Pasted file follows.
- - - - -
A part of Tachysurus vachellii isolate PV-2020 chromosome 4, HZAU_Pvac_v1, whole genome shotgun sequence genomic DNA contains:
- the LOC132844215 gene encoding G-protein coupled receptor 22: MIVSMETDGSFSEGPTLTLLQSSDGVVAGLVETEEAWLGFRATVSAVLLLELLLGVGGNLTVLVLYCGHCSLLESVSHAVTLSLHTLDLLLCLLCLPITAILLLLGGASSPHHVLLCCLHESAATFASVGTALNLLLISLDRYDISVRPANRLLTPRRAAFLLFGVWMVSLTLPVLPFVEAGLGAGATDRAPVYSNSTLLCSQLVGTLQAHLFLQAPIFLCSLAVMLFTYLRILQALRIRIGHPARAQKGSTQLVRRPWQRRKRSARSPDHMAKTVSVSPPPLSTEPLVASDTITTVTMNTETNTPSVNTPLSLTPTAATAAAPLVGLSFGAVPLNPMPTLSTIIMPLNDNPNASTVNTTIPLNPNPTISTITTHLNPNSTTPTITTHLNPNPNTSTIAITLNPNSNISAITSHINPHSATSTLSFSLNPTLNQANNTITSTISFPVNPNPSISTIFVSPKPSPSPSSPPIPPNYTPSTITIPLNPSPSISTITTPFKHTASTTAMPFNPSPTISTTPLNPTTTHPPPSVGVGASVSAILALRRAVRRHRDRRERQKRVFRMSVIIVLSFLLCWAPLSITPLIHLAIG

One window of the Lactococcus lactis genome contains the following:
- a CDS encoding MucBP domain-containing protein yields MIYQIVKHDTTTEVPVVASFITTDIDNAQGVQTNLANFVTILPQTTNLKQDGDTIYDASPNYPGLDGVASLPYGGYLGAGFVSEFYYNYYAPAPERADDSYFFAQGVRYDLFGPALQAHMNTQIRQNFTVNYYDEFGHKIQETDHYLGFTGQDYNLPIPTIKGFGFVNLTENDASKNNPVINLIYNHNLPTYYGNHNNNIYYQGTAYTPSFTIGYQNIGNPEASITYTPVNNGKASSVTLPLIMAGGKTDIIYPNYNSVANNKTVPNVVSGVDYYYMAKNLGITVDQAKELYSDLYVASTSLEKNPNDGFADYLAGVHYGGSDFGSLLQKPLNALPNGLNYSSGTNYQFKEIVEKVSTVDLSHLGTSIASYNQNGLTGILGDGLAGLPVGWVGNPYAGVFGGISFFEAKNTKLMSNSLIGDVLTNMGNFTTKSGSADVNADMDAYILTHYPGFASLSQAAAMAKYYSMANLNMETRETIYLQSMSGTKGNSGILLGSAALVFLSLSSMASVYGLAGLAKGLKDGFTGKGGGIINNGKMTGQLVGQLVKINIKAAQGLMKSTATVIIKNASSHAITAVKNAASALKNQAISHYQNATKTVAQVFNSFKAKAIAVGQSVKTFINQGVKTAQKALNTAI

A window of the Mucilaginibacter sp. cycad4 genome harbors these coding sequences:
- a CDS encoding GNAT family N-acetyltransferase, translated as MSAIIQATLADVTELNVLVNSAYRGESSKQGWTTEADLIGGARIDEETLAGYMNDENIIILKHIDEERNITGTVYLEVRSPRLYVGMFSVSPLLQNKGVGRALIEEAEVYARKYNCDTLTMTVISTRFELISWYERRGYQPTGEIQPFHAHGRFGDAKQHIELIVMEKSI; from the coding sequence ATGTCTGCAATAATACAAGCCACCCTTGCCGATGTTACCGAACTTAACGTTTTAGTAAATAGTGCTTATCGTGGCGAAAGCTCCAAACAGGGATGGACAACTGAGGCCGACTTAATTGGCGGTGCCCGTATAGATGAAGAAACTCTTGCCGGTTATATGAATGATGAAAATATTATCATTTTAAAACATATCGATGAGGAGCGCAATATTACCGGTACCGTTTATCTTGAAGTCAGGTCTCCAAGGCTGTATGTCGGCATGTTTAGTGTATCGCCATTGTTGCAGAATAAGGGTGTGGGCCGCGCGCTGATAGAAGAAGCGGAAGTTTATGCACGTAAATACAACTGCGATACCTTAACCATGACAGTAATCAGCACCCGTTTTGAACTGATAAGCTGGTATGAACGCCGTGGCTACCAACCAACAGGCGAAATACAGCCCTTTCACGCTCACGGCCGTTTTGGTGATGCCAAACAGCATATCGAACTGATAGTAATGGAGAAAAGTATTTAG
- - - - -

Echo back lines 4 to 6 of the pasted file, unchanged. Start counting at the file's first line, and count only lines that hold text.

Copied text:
- a CDS encoding MucBP domain-containing protein yields MIYQIVKHDTTTEVPVVASFITTDIDNAQGVQTNLANFVTILPQTTNLKQDGDTIYDASPNYPGLDGVASLPYGGYLGAGFVSEFYYNYYAPAPERADDSYFFAQGVRYDLFGPALQAHMNTQIRQNFTVNYYDEFGHKIQETDHYLGFTGQDYNLPIPTIKGFGFVNLTENDASKNNPVINLIYNHNLPTYYGNHNNNIYYQGTAYTPSFTIGYQNIGNPEASITYTPVNNGKASSVTLPLIMAGGKTDIIYPNYNSVANNKTVPNVVSGVDYYYMAKNLGITVDQAKELYSDLYVASTSLEKNPNDGFADYLAGVHYGGSDFGSLLQKPLNALPNGLNYSSGTNYQFKEIVEKVSTVDLSHLGTSIASYNQNGLTGILGDGLAGLPVGWVGNPYAGVFGGISFFEAKNTKLMSNSLIGDVLTNMGNFTTKSGSADVNADMDAYILTHYPGFASLSQAAAMAKYYSMANLNMETRETIYLQSMSGTKGNSGILLGSAALVFLSLSSMASVYGLAGLAKGLKDGFTGKGGGIINNGKMTGQLVGQLVKINIKAAQGLMKSTATVIIKNASSHAITAVKNAASALKNQAISHYQNATKTVAQVFNSFKAKAIAVGQSVKTFINQGVKTAQKALNTAI

A window of the Mucilaginibacter sp. cycad4 genome harbors these coding sequences:
- a CDS encoding GNAT family N-acetyltransferase, translated as MSAIIQATLADVTELNVLVNSAYRGESSKQGWTTEADLIGGARIDEETLAGYMNDENIIILKHIDEERNITGTVYLEVRSPRLYVGMFSVSPLLQNKGVGRALIEEAEVYARKYNCDTLTMTVISTRFELISWYERRGYQPTGEIQPFHAHGRFGDAKQHIELIVMEKSI; from the coding sequence ATGTCTGCAATAATACAAGCCACCCTTGCCGATGTTACCGAACTTAACGTTTTAGTAAATAGTGCTTATCGTGGCGAAAGCTCCAAACAGGGATGGACAACTGAGGCCGACTTAATTGGCGGTGCCCGTATAGATGAAGAAACTCTTGCCGGTTATATGAATGATGAAAATATTATCATTTTAAAACATATCGATGAGGAGCGCAATATTACCGGTACCGTTTATCTTGAAGTCAGGTCTCCAAGGCTGTATGTCGGCATGTTTAGTGTATCGCCATTGTTGCAGAATAAGGGTGTGGGCCGCGCGCTGATAGAAGAAGCGGAAGTTTATGCACGTAAATACAACTGCGATACCTTAACCATGACAGTAATCAGCACCCGTTTTGAACTGATAAGCTGGTATGAACGCCGTGGCTACCAACCAACAGGCGAAATACAGCCCTTTCACGCTCACGGCCGTTTTGGTGATGCCAAACAGCATATCGAACTGATAGTAATGGAGAAAAGTATTTAG